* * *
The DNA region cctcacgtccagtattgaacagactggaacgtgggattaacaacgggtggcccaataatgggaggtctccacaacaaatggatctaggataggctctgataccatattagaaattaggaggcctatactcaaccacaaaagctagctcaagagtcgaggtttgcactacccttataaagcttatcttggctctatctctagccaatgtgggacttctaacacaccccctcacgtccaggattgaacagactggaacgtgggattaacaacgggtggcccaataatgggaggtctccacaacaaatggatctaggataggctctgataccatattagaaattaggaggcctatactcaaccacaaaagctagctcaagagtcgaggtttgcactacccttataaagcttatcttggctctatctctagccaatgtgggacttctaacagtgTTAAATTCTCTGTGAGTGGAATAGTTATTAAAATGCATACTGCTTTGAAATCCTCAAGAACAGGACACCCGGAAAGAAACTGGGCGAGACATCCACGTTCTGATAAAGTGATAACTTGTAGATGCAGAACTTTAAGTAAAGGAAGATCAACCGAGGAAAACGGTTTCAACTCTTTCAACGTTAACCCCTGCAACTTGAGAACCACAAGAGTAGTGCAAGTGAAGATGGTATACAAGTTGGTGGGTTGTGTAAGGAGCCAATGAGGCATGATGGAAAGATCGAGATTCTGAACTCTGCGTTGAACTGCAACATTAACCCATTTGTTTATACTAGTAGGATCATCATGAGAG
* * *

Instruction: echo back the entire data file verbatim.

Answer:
The DNA region cctcacgtccagtattgaacagactggaacgtgggattaacaacgggtggcccaataatgggaggtctccacaacaaatggatctaggataggctctgataccatattagaaattaggaggcctatactcaaccacaaaagctagctcaagagtcgaggtttgcactacccttataaagcttatcttggctctatctctagccaatgtgggacttctaacacaccccctcacgtccaggattgaacagactggaacgtgggattaacaacgggtggcccaataatgggaggtctccacaacaaatggatctaggataggctctgataccatattagaaattaggaggcctatactcaaccacaaaagctagctcaagagtcgaggtttgcactacccttataaagcttatcttggctctatctctagccaatgtgggacttctaacagtgTTAAATTCTCTGTGAGTGGAATAGTTATTAAAATGCATACTGCTTTGAAATCCTCAAGAACAGGACACCCGGAAAGAAACTGGGCGAGACATCCACGTTCTGATAAAGTGATAACTTGTAGATGCAGAACTTTAAGTAAAGGAAGATCAACCGAGGAAAACGGTTTCAACTCTTTCAACGTTAACCCCTGCAACTTGAGAACCACAAGAGTAGTGCAAGTGAAGATGGTATACAAGTTGGTGGGTTGTGTAAGGAGCCAATGAGGCATGATGGAAAGATCGAGATTCTGAACTCTGCGTTGAACTGCAACATTAACCCATTTGTTTATACTAGTAGGATCATCATGAGAG